Clare versus the Literary World
Having got your attention with some nice nosh, I’ll say a bit about my writing. I suppose I’m a (very) late bloomer, really, but none the less sincere and ambitious. I didn’t start writing seriously till at the suggestion of an otherwise useless boyfriend (long story), I joined my first writers’ group in Birmingham. They were a varied lot and by gum, they knew their stuff. I used to listen in amazement as they went straight to the heart of what was wrong with a piece – ‘telling, not showing’, ‘noun verbing’, ‘cup of tea syndrome’, and think they must be devastatingly intelligent and I was probably in the wrong place. But I listened carefully and the time came when I was hearing what they were hearing and pointing it out myself.
There was a pivotal moment when someone read out a poem that didn’t seem to make sense. I wondered if I should let it pass or reveal my ignorance. I plunged in. ‘I didn’t understand that,’ I said. ‘What was it about?’ and waited for the sky to fall. He looked a bit sheepish and explained that he had edited some poems and used the leftovers to make another! I was In.
Of course, I got my share of whatever criticism was going, and sometimes I’d get a slamming that would make me want to crawl into a pit and die of embarrassment. I couldn’t possibly go in next week and face the people who’d heard the awful thing I’d written. But after a day or two, I did what I’ve done many times since; I picked myself up and thought, ’OK, screwed up. Now have another go.’
This is what we have to do, isn’t it? There are hundreds of rejections waiting for us; all we have to do is get out there and collect them. But every now and then, something hits the mark. A success. I go in for a lot of competitions and once won €1,500 for a short story, which I try to remember every time I fail with another.
It’s no good getting angry with a critic, and with one exception, I am proud to say I never have. I’ve been angry with myself for getting it wrong again, but not with the person who did the criticising. Every critic has something pertinent to say, and it’s up to you what you accept or reject. The exception was recently when a tutor was aggressive and insulting about a play of mine that he hadn’t even bothered to read. I don’t know what was going on there, but I know I didn’t deserve it. It takes a while to develop the confidence that knows when it’s not you that’s wrong.
I have written lots of short stories, with varying degrees of success – see website. They might stand a chance in a competition, but there’s not much of a market for them, so I look on them as an apprenticeship while you learn the job. I have, of course, written a novel (who hasn’t?), but it needs a lot more work and these days I prefer to write plays. I trained as a theatrical designer when I was young, and although it wasn’t for me, I keep in touch with the theatrical roots.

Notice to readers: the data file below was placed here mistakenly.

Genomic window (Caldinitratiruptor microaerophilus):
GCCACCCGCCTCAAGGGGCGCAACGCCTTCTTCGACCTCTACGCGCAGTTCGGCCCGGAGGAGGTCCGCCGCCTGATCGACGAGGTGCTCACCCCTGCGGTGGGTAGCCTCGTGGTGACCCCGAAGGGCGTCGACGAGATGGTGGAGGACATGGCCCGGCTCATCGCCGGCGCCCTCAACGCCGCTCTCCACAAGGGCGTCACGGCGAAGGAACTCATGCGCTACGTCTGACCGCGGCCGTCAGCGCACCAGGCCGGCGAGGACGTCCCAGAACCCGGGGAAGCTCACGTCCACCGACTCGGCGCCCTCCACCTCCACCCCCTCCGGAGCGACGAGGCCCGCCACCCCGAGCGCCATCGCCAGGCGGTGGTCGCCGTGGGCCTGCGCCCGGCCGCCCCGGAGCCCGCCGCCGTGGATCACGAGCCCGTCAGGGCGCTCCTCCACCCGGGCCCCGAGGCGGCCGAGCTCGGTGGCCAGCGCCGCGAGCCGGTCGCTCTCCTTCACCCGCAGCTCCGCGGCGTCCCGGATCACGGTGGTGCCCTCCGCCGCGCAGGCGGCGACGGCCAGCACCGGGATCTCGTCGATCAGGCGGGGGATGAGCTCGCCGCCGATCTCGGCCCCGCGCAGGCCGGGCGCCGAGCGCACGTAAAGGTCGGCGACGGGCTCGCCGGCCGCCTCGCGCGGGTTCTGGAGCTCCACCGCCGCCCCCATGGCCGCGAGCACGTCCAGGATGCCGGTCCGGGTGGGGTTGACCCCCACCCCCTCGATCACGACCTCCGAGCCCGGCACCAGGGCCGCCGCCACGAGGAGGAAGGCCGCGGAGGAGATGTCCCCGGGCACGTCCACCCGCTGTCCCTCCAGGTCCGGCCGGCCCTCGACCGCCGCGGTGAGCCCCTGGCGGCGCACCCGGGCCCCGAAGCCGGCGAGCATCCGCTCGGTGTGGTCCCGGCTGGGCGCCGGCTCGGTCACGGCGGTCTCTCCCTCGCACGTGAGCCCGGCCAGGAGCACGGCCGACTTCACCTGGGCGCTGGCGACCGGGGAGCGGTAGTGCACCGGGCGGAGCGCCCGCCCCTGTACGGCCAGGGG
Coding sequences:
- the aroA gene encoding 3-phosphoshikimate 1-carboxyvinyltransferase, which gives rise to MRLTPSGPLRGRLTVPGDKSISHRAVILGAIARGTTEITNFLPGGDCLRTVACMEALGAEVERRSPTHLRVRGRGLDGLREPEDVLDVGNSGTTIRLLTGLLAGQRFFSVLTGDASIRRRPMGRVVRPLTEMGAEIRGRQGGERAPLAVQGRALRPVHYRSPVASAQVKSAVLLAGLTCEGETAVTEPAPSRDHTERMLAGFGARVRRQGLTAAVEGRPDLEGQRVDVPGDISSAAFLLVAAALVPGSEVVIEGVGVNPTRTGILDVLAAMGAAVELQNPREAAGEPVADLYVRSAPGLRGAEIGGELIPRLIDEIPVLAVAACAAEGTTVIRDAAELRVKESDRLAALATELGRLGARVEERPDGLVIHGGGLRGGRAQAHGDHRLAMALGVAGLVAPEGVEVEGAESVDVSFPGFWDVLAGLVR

And the future. Well, I’m no longer young, so I have to get a move on. This is my year for giving things up but also for getting things done, a feng shui for the mind, if you like. There is an excellent script reading group attached to Theatre Royal, Stratford East, where I’ve just sent my latest play (the one the tutor didn’t like, so that should be interesting). I sent them one earlier this year which wasn’t accepted, but they wrote me a brilliant two-page critique and said it had gone through three readings, so not to despair. I thanked them, said I’d work on it and asked if I could send another so hard on the heels of the last. ‘Absolutely’, they said. This is marvellous. Even if I fail and fail, someone is taking me seriously.
But if I succeed – ah. Having work put on locally is obviously an aim in view, but I’d like to have a longer, harder-to-stage play accepted in London. I’ll stick my neck out here and say I have my sights on Soho Theatre. Too high? There’s no shame in aiming high and missing. It’s a lovely theatre, very experimental, and they have courses which I shall go on later this year (networking!). And best of all, they say they have no age barrier. This is important. People tend to think you’re not worth paying attention to if you’re a certain age. Give us Youth, they say, and you can understand why, but a young writer can just as easily burn out, or be a one-trick pony. Maybe they think there’s not much mileage in us, but my mother still had all her marbles at 97. I have a play I’m working on, two started and on the back burner, and plans for four more. I’ll try and get them done before I’m 90.